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Saturday, June 22, 2024
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FoodGood Life Wife

Good Life Wife

Moving from the city to the country to live the smallholding dream is not always all it’s cracked up to be – especially for the less obsessed partner of the Foodie in the family. Telling it like it is, Good Life Wife plans a wedding with the home harvest.

Reader, I’m marrying him. Since moving to Dorset we have home-grown a free range ring-bearer each plus one bridesmaid. In the first year of our thirteen together without a drama, crisis or major distraction, we are sailing away with them, our mums and two old friends to the land where the Bong-tree grows for a wedding-moon.

Back home we plan to have a celebration feast using ingredients produced by us and local friends, and transform the messy old barn into a huge dining room.

Foodie has met the meat, selecting a friend’s cow to spit roast. We still have the bespoke spit kit he put together – with typical farmer resourcefulness – for the hog roast we did with him last year. The pig was dropped off the rainy night before, mafia-style and wrapped in a sheet. My left-field younger brother got into the surreal spirit of that feast, giving the beast a last shave while asking it if it was doing anything special that weekend, and then standing it wicker-man like in the piled straw and wood before it was lit for the roast. Something told him he wasn’t in Camden any more. The children were un-disturbed by their radical dinner – though they did miss the body in the kitchen crime scene moment – merely remarking that the crackling was quite hairy. I don’t think Foodie’s razor was quite up to it.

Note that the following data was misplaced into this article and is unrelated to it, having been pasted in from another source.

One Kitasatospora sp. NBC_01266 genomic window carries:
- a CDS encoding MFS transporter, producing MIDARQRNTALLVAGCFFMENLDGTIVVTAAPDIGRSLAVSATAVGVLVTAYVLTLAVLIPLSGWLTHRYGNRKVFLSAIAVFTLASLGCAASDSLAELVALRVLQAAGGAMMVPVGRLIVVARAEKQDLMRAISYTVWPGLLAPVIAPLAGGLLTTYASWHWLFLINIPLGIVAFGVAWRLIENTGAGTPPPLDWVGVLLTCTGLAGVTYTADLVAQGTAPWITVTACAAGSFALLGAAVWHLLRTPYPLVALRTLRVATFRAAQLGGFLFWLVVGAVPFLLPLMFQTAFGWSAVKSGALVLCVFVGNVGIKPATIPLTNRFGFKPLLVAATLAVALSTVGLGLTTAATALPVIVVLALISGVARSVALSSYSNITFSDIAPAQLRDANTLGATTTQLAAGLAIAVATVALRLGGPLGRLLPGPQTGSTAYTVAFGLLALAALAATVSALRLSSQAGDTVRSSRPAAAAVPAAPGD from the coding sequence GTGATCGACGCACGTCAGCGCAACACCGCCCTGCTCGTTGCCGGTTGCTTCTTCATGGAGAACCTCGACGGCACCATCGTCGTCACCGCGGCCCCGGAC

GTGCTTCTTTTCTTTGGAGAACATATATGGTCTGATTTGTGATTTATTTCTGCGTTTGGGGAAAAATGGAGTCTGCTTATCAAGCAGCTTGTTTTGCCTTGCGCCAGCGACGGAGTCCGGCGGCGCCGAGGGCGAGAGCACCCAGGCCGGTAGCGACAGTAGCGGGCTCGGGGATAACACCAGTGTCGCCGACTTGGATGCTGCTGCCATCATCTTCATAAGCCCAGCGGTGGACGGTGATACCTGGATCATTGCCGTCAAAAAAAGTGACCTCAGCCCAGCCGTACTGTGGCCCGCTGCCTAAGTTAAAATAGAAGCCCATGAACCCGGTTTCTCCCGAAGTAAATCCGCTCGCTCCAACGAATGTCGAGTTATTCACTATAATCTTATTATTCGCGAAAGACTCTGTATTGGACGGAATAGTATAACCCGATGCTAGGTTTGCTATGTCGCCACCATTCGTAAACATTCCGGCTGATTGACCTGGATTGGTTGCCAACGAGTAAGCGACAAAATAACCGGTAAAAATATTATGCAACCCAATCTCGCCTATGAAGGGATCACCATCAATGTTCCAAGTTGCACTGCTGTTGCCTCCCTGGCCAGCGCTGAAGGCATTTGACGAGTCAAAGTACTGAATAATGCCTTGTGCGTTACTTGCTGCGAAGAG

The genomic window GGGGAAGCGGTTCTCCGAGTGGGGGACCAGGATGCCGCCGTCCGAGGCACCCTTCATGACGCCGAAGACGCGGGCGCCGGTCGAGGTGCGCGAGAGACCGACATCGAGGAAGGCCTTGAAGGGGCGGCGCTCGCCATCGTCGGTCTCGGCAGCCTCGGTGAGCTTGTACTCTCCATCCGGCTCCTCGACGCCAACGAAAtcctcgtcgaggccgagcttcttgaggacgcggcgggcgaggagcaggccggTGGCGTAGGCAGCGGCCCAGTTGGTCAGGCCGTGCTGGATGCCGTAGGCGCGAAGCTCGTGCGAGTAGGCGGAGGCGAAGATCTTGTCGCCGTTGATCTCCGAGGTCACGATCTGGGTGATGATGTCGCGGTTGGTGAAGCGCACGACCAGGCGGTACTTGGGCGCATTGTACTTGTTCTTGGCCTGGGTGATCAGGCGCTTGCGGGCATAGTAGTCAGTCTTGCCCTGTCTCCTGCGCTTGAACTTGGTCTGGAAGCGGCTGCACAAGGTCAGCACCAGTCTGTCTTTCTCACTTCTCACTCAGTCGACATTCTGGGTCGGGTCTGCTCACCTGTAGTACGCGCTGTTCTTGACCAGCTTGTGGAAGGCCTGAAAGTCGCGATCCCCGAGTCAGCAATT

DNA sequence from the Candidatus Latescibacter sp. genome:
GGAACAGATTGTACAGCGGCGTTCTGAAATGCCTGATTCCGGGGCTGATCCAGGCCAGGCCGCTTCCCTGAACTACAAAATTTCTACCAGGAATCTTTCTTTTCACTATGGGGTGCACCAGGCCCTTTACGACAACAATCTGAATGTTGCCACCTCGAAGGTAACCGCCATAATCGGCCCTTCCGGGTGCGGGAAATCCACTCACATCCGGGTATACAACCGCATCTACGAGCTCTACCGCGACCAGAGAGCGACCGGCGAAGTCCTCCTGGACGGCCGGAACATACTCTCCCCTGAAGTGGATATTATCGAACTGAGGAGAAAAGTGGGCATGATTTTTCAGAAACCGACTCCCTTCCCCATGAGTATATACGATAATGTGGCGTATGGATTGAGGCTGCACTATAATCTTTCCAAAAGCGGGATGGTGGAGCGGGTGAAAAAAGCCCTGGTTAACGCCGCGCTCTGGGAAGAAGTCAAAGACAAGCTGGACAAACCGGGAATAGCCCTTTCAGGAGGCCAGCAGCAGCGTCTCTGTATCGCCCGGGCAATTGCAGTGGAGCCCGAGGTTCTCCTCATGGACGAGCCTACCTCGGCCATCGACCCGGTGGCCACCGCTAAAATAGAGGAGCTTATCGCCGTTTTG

Our chickens are laying well. We’ll use yolks for herby mayonnaise on a knobbly ratte pototo salad while the whites will be distributed to Team Meringue for making ‘Marshwood Mess’, combining a mass picking of hedgerow blackberries with the yellow Jersey cream from Modbury that’s so sweet it needs no sugar. Tomatoes of every colour and size will emerge from the polytunnel and the raised beds will serve up fistfuls of favourite lettuces.

I’ve been eyeing up the barn for a while and inviting over 100 people to come for a sit down lunch in it is focussing the mind nicely. So far I’ve got by with just pushing the junk into the corners and covering it up with straw and hay. My Seventies childhood has given me a life-long fondness for putting Indian cotton bedspreads over scruffy furniture (and even piles of paperwork and laundry when someone comes to visit).

In the barn I’ve discovered that hay and straw can do the same job. Like snow it dispels any chaos, modelling all it scatters over into pleasingly uniform curves – though the health and safety implications for children’s parties have been quite scary. DON’T jump on that nice-looking hay. It’s not actually nice.

But this event calls for a total clear out and, like stones keep coming out of the earth no matter how many times we clear them, junk keeps on emerging from the barn – delivering layers of history like a small, domestic archeological dig. In amongst the wood, scrap and straw there are signs of long-gone teenagers, a warped damp darts board and a bent CND badge. Beneath that there are ancient livestock medicines (that must NOT find their way into Drama Queen Eldest’s Harry Potter potion-making kit) and beautifully fine but rust-crumbling old tools. And under it all, at ground level, metre upon metre of baling twine that pulls endlessly out of the soil like bindweed roots.